The South Australian government has been asked to bring international students using charter flights in the same way the Northern Territory (NT) did in November 2020.
Phil Honeywood, the Chief Executive of the International Education Association of Australia (IEAA) recently urged South Australia to follow the NT’s lead to help recover the international education industry of the country.
In November last year, the NT used a charter flight to bring a total of 63 students from Singapore to Darwin. This was the first batch of international students to enter Australia since border restrictions were imposed in March 2020 due to the Covid-19 pandemic.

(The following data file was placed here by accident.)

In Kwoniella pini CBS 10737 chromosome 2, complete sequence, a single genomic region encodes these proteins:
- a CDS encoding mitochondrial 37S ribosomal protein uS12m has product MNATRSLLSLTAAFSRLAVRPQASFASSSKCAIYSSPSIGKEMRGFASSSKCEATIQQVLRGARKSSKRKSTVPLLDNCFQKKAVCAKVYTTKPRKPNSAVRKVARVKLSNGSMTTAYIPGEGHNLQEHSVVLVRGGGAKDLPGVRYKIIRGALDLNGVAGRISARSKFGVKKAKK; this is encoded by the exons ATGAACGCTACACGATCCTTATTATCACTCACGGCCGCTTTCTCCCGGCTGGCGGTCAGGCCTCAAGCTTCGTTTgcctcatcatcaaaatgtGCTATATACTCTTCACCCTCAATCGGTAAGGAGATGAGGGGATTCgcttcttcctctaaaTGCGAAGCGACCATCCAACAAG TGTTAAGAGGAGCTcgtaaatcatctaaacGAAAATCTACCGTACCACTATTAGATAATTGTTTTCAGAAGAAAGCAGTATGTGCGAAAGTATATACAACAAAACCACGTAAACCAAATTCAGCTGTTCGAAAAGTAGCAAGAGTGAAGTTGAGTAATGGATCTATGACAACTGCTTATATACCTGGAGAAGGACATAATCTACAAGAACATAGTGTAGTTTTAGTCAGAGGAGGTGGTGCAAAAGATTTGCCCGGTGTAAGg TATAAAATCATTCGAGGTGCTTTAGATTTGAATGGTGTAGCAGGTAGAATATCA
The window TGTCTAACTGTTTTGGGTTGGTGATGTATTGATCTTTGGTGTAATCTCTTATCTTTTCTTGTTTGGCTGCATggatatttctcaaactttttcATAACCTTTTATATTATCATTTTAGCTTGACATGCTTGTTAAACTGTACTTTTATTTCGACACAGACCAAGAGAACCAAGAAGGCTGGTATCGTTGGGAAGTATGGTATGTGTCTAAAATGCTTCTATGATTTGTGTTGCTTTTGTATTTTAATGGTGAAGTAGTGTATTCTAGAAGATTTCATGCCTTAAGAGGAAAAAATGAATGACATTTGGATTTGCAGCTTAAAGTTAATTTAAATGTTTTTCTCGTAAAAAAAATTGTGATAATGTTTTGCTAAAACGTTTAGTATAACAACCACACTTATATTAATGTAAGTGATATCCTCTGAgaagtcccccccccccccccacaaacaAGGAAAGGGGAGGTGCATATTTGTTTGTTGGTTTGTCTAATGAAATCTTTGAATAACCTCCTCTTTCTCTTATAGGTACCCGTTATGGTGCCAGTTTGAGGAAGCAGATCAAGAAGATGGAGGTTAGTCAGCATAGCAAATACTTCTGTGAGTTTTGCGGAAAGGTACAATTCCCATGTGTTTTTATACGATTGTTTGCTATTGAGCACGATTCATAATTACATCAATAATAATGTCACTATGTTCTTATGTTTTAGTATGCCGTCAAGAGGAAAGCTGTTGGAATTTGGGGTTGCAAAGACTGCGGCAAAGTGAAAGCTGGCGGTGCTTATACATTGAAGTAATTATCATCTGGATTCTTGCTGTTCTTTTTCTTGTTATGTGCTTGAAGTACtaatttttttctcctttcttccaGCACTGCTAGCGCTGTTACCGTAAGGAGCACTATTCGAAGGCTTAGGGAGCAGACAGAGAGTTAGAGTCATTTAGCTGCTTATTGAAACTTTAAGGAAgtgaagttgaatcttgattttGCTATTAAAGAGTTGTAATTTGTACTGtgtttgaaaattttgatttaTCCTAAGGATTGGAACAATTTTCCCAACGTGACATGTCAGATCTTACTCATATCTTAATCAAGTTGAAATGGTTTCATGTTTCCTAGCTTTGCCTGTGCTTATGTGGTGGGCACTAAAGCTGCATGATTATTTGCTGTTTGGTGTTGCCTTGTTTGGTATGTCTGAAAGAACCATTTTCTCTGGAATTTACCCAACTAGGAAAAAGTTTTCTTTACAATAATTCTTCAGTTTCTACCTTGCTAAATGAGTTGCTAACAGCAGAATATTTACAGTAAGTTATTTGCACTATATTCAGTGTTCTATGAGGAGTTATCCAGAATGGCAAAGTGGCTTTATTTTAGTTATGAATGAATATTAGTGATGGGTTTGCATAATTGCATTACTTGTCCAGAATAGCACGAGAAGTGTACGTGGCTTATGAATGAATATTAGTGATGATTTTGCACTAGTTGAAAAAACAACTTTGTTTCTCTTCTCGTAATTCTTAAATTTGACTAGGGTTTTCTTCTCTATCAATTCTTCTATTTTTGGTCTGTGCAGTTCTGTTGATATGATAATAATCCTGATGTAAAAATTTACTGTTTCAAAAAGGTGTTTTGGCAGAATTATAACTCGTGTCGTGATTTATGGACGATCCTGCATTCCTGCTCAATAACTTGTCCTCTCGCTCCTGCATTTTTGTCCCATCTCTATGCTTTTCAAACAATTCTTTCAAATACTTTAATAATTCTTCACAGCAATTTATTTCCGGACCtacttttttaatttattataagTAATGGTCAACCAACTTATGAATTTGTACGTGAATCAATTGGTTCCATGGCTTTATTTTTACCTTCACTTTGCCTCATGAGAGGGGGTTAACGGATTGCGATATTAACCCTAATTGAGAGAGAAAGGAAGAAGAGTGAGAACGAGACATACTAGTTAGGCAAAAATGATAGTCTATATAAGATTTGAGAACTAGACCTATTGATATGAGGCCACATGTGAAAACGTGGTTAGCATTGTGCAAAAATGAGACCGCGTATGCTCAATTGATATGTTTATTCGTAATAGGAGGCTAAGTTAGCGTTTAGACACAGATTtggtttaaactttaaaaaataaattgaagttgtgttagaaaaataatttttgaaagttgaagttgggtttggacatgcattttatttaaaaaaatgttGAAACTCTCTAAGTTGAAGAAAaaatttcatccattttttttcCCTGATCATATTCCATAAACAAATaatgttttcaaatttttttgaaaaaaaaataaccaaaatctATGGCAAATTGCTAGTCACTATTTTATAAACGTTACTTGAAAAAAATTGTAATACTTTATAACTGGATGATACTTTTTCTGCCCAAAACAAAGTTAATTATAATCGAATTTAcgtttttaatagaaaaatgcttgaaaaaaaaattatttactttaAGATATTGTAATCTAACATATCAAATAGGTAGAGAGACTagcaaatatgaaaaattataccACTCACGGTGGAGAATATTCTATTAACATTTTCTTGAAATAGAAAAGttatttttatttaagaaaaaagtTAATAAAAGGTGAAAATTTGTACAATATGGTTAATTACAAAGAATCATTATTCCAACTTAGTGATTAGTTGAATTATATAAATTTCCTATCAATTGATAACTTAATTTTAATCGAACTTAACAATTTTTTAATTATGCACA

Praising NT’s initiative, Honeywood urged SA to follow suit and also described the state’s plan of letting international students take seats on commercial flights which are not booked by returning Australians as a “lottery”.
According to News Corp Australia, he said that this becomes something of a lottery for any state government as the number of Australians returning to the country keeps changing.
He further said that as proven by the NT government, charter flights are a viable option which SA should also have as an option.
Before the Covid-19 outbreak in Australia, its international education’s contribution to the SA economy was worth around USD 1.5 billion per year.
James Stevens, a Member of Parliament for Sturt in South Australia, said that the “massive” industry will be at risk if governments do not make plans to welcome international students.